No matter how much you love to eat, reading about food can be a bore. How much do you really care about the subtleties of a lobster bisque when you're not partaking? Food people, however, are endlessly fascinating, as David Kamp proves in The United States of Arugula, his rollicking and gossipy history of ''how we became a gourmet nation.'' Skipping the rote paeans to extra-virgin olive oil, Kamp, a Vanity Fairwriter, zeroes in on the characters who have helped us, over the last 50-odd years, embrace it.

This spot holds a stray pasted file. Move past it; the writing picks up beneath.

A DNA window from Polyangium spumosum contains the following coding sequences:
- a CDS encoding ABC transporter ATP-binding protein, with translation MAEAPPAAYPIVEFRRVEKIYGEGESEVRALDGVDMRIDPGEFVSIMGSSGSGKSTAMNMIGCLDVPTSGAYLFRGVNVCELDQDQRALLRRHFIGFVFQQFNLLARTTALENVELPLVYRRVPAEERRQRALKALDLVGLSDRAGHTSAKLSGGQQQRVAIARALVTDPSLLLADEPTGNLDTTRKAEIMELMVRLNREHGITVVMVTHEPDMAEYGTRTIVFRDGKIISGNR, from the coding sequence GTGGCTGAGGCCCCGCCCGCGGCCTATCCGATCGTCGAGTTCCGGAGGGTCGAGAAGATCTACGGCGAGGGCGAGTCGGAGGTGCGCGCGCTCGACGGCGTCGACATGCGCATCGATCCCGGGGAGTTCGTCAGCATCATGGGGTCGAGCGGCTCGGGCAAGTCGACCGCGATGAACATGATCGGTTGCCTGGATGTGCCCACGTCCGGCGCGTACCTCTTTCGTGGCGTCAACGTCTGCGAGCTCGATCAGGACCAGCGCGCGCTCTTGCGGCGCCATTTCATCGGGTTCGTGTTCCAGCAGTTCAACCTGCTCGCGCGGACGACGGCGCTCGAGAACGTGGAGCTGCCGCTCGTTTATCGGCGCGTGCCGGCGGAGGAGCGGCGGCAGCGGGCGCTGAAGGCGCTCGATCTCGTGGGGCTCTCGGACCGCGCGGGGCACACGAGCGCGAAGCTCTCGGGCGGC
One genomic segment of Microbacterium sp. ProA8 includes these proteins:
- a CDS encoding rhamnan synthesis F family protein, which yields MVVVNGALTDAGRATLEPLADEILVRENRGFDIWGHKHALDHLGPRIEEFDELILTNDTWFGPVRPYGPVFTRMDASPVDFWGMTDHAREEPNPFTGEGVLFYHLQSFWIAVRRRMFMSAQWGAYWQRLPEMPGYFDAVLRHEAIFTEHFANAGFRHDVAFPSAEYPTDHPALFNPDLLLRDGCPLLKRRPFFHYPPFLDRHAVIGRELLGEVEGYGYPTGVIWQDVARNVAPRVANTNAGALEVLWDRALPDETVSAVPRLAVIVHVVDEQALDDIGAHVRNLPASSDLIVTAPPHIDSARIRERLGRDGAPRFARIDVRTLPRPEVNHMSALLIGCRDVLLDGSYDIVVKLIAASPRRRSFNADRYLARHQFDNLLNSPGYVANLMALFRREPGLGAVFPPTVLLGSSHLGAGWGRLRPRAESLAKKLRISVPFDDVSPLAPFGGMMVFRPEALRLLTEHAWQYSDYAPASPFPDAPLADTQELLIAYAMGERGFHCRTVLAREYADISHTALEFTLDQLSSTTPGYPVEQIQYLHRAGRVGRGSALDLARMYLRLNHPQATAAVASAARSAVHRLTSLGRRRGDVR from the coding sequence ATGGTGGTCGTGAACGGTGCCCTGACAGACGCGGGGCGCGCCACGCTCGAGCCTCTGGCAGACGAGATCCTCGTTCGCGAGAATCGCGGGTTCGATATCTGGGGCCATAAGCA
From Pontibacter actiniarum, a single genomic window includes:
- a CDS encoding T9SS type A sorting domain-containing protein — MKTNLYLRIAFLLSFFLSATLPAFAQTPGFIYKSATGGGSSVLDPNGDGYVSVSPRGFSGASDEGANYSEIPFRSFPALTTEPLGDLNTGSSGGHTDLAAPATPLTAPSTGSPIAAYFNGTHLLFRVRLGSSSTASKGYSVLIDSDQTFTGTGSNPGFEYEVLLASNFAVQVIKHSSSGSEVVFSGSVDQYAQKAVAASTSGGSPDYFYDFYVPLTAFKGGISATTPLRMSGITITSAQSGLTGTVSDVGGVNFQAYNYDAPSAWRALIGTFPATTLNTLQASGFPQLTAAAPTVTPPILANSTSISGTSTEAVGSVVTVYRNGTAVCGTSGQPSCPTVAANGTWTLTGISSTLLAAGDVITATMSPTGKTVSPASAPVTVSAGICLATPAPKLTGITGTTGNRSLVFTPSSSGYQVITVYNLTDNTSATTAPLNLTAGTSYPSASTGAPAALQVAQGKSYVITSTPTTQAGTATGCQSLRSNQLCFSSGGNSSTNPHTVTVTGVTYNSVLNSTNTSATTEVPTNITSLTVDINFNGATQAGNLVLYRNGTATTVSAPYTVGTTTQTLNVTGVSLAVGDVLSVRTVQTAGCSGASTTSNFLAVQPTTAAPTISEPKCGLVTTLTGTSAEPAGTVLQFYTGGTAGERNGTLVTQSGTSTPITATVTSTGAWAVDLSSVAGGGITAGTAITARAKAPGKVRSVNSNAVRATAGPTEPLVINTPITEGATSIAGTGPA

No novelist could invent a wackier bunch. First, there was fat, gay James Beard, ''the Bosc pear body draped in a striped apron'' proffering platters of pork chops in the 1950s; then came Julia Child, that ''towering, skinny, middle-aged woman in pearls and an unreconstructed Smith '34 hairdo'' explicating boeuf bourguignon in the '60s. A decade later, sanctimonious Alice Waters tossed baby greens at Chez Panisse in Berkeley, Calif., while her former colleague and erstwhile lover, Jeremiah Tower, dissed her as ''too Berkeley'' in the '80s. Today, we have Martha and Mario. Threaded through the soap opera is the food itself, quietly getting more interesting until, as Kamp writes, ''it is, in short, a great time to be an eater.''